Oscar-winning mentor Oscar Award-winning actress Olympia Dukakis came to campus in February to critique theatre students and speak at two public forums. Dukakis held a master class for advanced theatre students, who performed Greek drama pieces for her to critique. The class was followed by a public forum at which she discussed her childhood and early acting days, as well as the roles she most loved and what it was like to raise a family while looking for work as an actress. That evening, she was the guest of honor at UNT on the Square for a forum. “There’s a thing called payback,” says Dukakis. “You have to pay back to all the younger generations for the help you received when you were young.” Dukakis was invited to speak at UNT by Sally Vahle, associate professor of voice and acting. Vahle was selected as the 2011 fellow in the Lunt-Fontanne Fellowship Program. She met Dukakis there and has kept in touch with her ever since.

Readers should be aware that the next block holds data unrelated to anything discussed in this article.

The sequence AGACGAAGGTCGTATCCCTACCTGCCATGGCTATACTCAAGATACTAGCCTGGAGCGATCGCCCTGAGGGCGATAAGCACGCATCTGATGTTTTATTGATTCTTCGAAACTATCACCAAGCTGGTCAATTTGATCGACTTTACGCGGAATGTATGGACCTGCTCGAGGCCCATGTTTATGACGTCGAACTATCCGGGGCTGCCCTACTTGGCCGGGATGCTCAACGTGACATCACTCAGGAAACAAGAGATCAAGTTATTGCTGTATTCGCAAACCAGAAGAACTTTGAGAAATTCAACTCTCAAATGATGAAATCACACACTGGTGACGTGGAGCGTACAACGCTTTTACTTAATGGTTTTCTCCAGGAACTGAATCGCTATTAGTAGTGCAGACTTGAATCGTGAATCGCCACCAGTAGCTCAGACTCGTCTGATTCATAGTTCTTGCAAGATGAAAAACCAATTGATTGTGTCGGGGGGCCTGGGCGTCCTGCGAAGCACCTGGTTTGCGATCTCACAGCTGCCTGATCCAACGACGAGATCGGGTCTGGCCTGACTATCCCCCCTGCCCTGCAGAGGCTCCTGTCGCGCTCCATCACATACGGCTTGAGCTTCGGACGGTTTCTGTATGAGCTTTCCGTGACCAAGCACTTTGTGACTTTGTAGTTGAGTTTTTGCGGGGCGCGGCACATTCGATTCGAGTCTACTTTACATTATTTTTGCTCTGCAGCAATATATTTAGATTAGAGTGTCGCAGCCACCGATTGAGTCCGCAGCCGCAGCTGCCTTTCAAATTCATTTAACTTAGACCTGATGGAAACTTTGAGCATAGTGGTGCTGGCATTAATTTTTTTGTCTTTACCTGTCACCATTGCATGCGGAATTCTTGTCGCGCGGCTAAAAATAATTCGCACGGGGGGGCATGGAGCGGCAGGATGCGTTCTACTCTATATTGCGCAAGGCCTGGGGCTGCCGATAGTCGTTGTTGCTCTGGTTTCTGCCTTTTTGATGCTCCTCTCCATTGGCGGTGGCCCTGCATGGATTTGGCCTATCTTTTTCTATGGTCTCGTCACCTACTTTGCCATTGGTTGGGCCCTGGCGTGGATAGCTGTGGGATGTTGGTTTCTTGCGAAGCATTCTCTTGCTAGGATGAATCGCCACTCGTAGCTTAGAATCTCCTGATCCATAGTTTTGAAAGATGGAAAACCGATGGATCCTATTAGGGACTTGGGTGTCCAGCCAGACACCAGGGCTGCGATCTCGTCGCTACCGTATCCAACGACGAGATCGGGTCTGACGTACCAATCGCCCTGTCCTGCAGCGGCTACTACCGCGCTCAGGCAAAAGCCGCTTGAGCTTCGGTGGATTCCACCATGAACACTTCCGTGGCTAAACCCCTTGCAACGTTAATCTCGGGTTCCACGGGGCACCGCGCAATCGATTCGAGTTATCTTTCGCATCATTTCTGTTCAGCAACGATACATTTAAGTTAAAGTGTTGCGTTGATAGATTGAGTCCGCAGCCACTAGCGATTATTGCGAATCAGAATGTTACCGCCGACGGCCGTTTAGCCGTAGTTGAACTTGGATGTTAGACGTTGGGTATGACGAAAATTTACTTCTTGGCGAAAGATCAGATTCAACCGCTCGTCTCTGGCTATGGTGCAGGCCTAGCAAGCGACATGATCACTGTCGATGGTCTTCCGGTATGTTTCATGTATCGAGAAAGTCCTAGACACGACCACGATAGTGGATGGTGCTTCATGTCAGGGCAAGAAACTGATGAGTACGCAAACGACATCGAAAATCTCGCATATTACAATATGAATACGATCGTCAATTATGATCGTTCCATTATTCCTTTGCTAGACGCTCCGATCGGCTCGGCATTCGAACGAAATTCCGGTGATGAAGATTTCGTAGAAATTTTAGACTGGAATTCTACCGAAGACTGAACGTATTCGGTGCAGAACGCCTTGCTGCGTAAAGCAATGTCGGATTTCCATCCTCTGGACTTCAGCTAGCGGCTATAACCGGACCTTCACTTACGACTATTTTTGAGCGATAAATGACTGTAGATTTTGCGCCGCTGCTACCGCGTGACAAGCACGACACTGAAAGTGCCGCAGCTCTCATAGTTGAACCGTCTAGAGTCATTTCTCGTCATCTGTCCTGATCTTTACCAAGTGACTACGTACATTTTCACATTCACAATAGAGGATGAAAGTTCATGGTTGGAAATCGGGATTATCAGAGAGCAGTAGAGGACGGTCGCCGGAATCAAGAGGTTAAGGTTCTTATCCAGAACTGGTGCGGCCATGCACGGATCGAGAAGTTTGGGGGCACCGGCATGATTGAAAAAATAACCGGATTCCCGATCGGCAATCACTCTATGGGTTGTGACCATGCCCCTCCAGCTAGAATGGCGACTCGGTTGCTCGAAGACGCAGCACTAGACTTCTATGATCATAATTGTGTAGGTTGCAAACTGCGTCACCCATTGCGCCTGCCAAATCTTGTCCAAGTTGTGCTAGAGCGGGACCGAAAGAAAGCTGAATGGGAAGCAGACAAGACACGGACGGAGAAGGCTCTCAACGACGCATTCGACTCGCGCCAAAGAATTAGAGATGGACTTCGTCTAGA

Music Best label

In the rapidly changing music industry, Dustin Blocker (’02) did something old school. He founded a record label. Blocker created Dallas-based Hand Drawn Records, which represents roots, rock, folk and

22

The

No r t h Texa n

|

pop acts, and won the 2013 Dallas Observer Music Award for Best Label. Acts include Exit 380 and W.A. Fite, which Blocker performs with Andrew Tinker (’07). Blocker wasn’t intimidated about creating the label, which he says “pushes creativity, with just the right smidge of commerciality” and has an “artist first” mentality. “What fun would it be to form something that wasn’t changing?” he says. “Perhaps it’s Denton’s fault. It’s a culture rooted in change, with UNT at its core.”